Section 9.2 of the Trust Agreement provides that, before distribution after termination, the trustee "shall first reserve such reasonable amounts as it may deem necessary to provide for the payment of any expenses then or thereafter chargeable to the trust fund." Attorneys' fees have been withheld as chargeable to the trust fund pursuant to Sec. 11.1. Even though the trustees were found to have breached their fiduciary duties, the Seventh Circuit did not overturn Judge Leighton's finding of good faith. See 727 F.2d at 124; Finding of Fact 23. We can, therefore, assume good faith has been found and defendants, according to the Plan, may possibly be entitled to be indemnified and reimbursed for any liability assessed or attorneys' fees owed (although it is difficult to square a breach of trust with "reasonable care and prudence").

The central question, largely ignored by the parties, is whether such indemnification is allowed under ERISA. Indemnification from liability for breach of fiduciary duty by a trust is not allowed under ERISA. 29 U.S.C. § 1110(a). See Chicago Board Options Exchange, Inc. v. Connecticut General Life Insurance Co., 713 F.2d 254, 259 (7th Cir. 1983). It has also been found that indemnification for attorney's fees, even where liability has not attached, is also not allowed. See Donovan v. Cunningham, 541 F. Supp. 276, 289 (S.D.Tex. 1982), modified on other grounds 716 F.2d 1455 (5th Cir. 1983).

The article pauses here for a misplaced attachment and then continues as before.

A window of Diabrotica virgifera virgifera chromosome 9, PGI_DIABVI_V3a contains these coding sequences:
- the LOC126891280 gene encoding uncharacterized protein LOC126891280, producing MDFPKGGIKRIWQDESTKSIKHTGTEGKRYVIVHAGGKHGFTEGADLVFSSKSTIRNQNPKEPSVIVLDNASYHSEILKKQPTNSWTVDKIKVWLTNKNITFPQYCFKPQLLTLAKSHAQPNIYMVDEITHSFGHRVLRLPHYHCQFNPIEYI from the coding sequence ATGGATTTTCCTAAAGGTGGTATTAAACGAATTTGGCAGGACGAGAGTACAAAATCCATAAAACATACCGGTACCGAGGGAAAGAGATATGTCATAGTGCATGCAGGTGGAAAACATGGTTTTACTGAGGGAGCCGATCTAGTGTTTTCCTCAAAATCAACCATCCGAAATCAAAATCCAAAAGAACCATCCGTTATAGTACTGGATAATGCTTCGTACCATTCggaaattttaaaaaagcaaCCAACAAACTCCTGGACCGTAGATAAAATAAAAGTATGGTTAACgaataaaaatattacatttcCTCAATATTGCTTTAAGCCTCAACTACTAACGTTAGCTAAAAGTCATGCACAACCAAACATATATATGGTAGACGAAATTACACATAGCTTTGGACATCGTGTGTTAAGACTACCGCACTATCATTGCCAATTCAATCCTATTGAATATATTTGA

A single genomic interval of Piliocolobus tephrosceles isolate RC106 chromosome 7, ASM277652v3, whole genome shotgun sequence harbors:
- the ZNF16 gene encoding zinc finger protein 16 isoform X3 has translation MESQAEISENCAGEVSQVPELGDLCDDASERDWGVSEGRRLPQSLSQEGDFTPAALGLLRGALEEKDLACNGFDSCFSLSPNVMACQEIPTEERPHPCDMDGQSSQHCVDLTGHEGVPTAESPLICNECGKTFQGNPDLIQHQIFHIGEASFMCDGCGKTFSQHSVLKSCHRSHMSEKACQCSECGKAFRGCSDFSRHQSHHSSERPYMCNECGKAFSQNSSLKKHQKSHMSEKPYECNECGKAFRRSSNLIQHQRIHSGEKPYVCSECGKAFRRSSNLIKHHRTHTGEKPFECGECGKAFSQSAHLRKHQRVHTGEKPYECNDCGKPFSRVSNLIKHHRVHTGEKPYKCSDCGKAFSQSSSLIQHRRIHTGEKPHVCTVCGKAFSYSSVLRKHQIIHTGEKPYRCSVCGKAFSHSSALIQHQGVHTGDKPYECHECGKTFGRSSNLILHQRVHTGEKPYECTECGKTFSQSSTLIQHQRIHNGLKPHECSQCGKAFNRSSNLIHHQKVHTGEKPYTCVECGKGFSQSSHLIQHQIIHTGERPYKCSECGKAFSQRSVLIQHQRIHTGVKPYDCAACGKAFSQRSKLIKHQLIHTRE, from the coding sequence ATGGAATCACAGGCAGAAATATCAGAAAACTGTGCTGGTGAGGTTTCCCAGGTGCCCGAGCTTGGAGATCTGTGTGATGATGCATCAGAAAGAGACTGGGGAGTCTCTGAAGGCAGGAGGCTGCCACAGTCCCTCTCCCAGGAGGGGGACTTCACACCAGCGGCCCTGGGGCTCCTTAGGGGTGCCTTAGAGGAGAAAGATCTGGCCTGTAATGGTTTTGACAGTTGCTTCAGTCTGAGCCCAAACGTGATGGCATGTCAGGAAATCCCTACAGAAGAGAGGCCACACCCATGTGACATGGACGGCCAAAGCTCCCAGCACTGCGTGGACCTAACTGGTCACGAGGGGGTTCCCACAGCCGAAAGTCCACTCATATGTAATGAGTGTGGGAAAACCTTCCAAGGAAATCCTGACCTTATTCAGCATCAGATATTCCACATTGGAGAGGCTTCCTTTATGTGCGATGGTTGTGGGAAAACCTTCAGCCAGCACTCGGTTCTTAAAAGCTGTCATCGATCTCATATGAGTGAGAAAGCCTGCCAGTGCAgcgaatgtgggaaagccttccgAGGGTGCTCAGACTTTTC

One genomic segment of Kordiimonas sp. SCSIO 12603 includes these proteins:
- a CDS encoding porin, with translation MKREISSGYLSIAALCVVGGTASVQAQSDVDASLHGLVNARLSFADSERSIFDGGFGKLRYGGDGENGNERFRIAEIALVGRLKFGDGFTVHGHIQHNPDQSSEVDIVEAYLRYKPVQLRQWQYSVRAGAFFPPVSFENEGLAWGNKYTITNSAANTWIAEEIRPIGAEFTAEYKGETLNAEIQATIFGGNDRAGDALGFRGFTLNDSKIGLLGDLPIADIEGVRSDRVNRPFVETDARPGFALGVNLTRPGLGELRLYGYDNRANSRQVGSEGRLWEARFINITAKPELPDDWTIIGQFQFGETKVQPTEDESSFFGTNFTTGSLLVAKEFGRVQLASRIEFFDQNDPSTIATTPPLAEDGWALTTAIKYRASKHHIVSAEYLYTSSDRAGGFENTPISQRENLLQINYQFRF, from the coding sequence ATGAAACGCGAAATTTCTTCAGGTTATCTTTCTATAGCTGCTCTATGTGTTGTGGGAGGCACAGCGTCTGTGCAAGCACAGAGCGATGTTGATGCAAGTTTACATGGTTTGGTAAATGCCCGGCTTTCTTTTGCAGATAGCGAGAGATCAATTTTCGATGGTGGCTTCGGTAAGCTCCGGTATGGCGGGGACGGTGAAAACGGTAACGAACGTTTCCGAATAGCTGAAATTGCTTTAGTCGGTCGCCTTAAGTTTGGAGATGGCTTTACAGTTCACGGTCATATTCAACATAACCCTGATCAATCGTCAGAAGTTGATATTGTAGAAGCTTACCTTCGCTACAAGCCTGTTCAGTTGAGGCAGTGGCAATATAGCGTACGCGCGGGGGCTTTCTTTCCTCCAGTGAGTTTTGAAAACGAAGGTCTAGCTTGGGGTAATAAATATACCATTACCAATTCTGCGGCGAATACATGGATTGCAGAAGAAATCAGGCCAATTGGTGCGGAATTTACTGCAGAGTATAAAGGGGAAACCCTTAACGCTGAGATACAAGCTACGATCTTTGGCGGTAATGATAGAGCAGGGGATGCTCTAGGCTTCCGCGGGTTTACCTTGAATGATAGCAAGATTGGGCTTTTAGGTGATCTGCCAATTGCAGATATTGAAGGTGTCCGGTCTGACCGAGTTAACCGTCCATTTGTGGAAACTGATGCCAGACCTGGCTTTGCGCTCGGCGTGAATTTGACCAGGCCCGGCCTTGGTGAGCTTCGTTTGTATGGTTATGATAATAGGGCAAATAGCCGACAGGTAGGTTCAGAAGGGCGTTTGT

Defendants, quite naturally, rest entirely on the Plan language. Their position might have considerable merit if this were a question of indemnification of a corporate director of a commercial enterprise, where such indemnification is often authorized by state statute. Arguably, indemnification might be permissible under the general law of trusts on the ground that the fiduciaries acted in good faith and the investments in fact benefited the trust. See generally G. Bogert, The Law of Trust and Trustees, § 871, n. 83 (2d Ed. 1981); Craven v. Craven, 407 Ill. 252, 95 N.E.2d 489 (1950). We are dealing here, however, with indemnification of legal expenses of a fiduciary of a trust fund subject to ERISA, when there has been a determination of a breach of fiduciary duty.

In an advisory opinion dated September 9, 1977, the Department of Labor commented on a provision which indemnified trustees for their legal expenses and allowed for payment in advance of the final disposition. The Department found that Sec. 1110(a) did not forbid such advances as long as the fund obtains a written legal opinion from independent legal counsel that, based on review of the relevant facts, the acts in question did not constitute breach of a fiduciary duty. See Department of Labor Advisory Opinion, Ref. No. CA-3588(a) (Sept. 9, 1977). This finding indicates that indemnification for legal expenses, after a finding of breach of fiduciary duty, is not allowed and any advances made would have to be returned.